Supposing leaves and rootlets to have had one and the same order at some ancient date, we can see ample reason why the former should have gained a change of order while the latter still retained the original. It is certain that the root, hidden in the earth, has not been exposed, in the course of past ages, to the same dangers as the stem above ground. Sudden changes of temperature, from mid-day sun-heat to midnight frost under a clear sky, are smoothed down before they penetrate many inches below the surface of the earth, conduction of heat is very slow there, and the root has had no need to pack its rootlets (supposing it possible) in a dense and carefully-shielded bud to enable them to meet such changes. Rootlets again are not exposed to chance blows— In fact, the only similarity of conditions (in rootlets and leaves) is that both have had similar need (if any) of that “perfect and rapid distribution” round their axis, which M^{r}. Chauncey Wright regards as so important,^{8}—to secure the surrounding aliment uncrowded, and any effect resulting from this need might be expected to be equal in the two cases.— We might fairly expect, then, to find the old leaf-order preserved, or at least indicated, by the arrangement of the rootlets on the root; while in the leaves on the stem we must look for the result of millions of years’ struggle with the hardships and difficulties of life above ground.

“The old order changeth, giving place to new.”^{9}

7. Now comes the interesting question, can we show by experiment that the less simple orders, $\frac{1}{3}$, $\frac{2}{5}$, $\frac{3}{8}$ &c., do admit of formation from a pre-existing order $\frac{1}{2}$ by force of longitudinal compression or contraction?

—I think we can.— Take a number of equal spheres (oak-galls for instance) to represent unformed embryo leaves, as they may be supposed to exist in the earliest infancy of the bud: thus:

[DIAG HERE]

attach them by pins in alternate order of $\frac{1}{2}$ to the opposite edges of a long stretched india-rubber band, the elastic contraction of which is to do duty for our supposed force of longitudinal compression. Now give the band a very slight twist, (to determine the direction of twist in the subsequent contraction) and relax tension:— the two rows of spheres will roll up into a tight complex order, See page 15. Fig. I.^{10} which, if the spheres are in close contact with the axis, will be nearly the order $\frac{1}{3}$, plainly tristichous,^{11} with three very steep spirals; and if the spheres are set a little away from the axis, the order becomes condensed into $\frac{2}{5}$ with wonderful precision and stability. (It is really startling to see the original two rows flash in an instant into a perfect 5-ranked model of an oak-bud, as it were, which can then be thrown about the room without dislocation of any of its members.) In the model it is easy to see that further contraction, with increased distance of the spheres from the axis, will produce the orders $\frac{3}{8}$, $\frac{5}{13}$, $\frac{8}{21}$ &c. in succession; and that these successive orders are successive maxima of stability; but the limits of the elasticity of our band make it difficult to realize the higher condensations.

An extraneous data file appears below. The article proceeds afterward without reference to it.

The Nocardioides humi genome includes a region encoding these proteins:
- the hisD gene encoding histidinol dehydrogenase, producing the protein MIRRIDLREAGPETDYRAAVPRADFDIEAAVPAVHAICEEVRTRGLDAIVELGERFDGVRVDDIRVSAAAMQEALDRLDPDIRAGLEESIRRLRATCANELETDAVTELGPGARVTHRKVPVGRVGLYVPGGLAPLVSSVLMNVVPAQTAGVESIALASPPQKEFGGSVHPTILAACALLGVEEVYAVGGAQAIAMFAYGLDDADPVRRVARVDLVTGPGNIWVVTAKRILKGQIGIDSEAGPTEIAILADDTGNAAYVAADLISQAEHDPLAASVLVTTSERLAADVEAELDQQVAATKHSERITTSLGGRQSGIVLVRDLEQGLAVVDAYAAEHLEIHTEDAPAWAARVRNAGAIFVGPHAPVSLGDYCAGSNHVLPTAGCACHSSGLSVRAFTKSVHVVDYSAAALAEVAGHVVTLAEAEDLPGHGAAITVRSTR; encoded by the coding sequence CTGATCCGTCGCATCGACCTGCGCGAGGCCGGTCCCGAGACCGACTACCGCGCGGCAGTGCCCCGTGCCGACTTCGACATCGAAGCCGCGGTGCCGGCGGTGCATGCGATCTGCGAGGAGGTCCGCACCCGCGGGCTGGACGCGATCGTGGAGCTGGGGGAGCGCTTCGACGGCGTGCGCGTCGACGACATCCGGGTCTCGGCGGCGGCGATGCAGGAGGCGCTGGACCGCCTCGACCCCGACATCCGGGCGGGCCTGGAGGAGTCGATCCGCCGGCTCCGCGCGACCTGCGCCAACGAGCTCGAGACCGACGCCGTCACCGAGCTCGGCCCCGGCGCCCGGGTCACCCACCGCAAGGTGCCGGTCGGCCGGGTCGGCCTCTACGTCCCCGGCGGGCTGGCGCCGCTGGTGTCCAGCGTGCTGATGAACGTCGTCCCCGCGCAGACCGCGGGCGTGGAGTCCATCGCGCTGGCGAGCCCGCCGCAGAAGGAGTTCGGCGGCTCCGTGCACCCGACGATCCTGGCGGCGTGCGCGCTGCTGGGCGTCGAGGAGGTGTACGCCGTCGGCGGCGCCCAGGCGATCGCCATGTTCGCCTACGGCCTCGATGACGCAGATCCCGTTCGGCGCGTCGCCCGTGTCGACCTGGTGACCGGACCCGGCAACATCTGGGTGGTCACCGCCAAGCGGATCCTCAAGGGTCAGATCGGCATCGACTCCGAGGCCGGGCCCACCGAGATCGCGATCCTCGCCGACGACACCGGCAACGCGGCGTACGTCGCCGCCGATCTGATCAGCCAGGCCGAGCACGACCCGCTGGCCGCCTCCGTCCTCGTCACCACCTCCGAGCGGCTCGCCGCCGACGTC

It is also easy to see in the model, that the necessary sequence of these successive steps of condensation, determined by the geometry of the case, does necessarily exclude the non-existent orders $\frac{1}{4}$, $\frac{2}{7}$, $\frac{3}{7}$, $\frac{4}{9}$ &c.

Perhaps the following figure will aid in setting forth these important points.

Fig I is a drawing of the complex order assumed by our two rows of oak-galls, when in close contact with the axis, as described on p. 13.^{12}

[DIAG HERE]

The three steep spirals there mentioned are 1, 4, 7, 10, 13: 2, 5, 8, 11, 14: and 3, 6, 9, 12. (This is the nearest approach to the order $\frac{1}{3}$ that can be obtained by mere vertical contraction from an original order $\frac{1}{2}$. To make these three ranks accurately vertical, we must have the agency of some auxiliary force, which may be advantage in respect of nutrition enjoyed by leaves in the same vertical rank, (an advantage which M^{r}. Chauncey Wright regards as all-important in fixing the cyclic feature in leaf-orders,) or, more probably I think, may be advantage of protection and co-adaptation between successive leaves in the same vertical, while in the bud,—the mid-rib of every leaf lying in the trough prepared for it by the inward fold of the leaf below.)

The two original ranks have become the spirals 1, 3, 5, 7, 9, 11, 13: and 2, 4, 6, 8, 10, 12, 14.

Now let us see what must happen under further longitudinal contraction.— Contraction cannot take place without some increase of girth: the spheres (which we take to represent mobile leaf-germs in the forming bud) must be pushed outwards from the axis (the bud-stem growing thicker as it grows shorter,) just so far as to accommodate the descent of their fellows above. Then it is plain that No^{s}. 6 and 1 will squeeze together between 3 and 4, and will found an approximately vertical rank: 9 and 4 will found a second: 7 and 2 a third: 10 and 5 a fourth: and 8 and 3 a fifth: and thus we shall have a new system with five ranks, the $\frac{2}{5}$ order, the most compact and stable and prevalent of all.